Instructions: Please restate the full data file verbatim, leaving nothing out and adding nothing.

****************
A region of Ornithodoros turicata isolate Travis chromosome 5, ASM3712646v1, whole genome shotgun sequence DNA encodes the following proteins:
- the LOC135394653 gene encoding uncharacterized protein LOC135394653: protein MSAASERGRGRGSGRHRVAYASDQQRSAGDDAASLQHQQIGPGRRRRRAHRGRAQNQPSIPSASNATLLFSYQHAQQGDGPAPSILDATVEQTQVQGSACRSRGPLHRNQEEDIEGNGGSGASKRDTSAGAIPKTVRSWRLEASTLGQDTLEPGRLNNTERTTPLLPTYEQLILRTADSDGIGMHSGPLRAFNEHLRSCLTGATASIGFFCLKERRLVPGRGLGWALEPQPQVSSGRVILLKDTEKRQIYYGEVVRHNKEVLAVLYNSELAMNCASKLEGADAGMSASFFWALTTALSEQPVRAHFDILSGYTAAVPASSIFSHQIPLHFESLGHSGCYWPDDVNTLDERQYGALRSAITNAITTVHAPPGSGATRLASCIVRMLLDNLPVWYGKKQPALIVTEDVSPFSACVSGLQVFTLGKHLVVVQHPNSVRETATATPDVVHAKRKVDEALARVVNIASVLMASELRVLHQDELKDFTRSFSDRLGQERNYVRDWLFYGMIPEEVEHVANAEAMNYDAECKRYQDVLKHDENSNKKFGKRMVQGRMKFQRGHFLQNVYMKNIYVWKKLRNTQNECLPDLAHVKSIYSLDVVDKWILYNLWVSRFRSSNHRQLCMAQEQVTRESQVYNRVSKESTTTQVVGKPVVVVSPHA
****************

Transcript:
A region of Ornithodoros turicata isolate Travis chromosome 5, ASM3712646v1, whole genome shotgun sequence DNA encodes the following proteins:
- the LOC135394653 gene encoding uncharacterized protein LOC135394653: protein MSAASERGRGRGSGRHRVAYASDQQRSAGDDAASLQHQQIGPGRRRRRAHRGRAQNQPSIPSASNATLLFSYQHAQQGDGPAPSILDATVEQTQVQGSACRSRGPLHRNQEEDIEGNGGSGASKRDTSAGAIPKTVRSWRLEASTLGQDTLEPGRLNNTERTTPLLPTYEQLILRTADSDGIGMHSGPLRAFNEHLRSCLTGATASIGFFCLKERRLVPGRGLGWALEPQPQVSSGRVILLKDTEKRQIYYGEVVRHNKEVLAVLYNSELAMNCASKLEGADAGMSASFFWALTTALSEQPVRAHFDILSGYTAAVPASSIFSHQIPLHFESLGHSGCYWPDDVNTLDERQYGALRSAITNAITTVHAPPGSGATRLASCIVRMLLDNLPVWYGKKQPALIVTEDVSPFSACVSGLQVFTLGKHLVVVQHPNSVRETATATPDVVHAKRKVDEALARVVNIASVLMASELRVLHQDELKDFTRSFSDRLGQERNYVRDWLFYGMIPEEVEHVANAEAMNYDAECKRYQDVLKHDENSNKKFGKRMVQGRMKFQRGHFLQNVYMKNIYVWKKLRNTQNECLPDLAHVKSIYSLDVVDKWILYNLWVSRFRSSNHRQLCMAQEQVTRESQVYNRVSKESTTTQVVGKPVVVVSPHA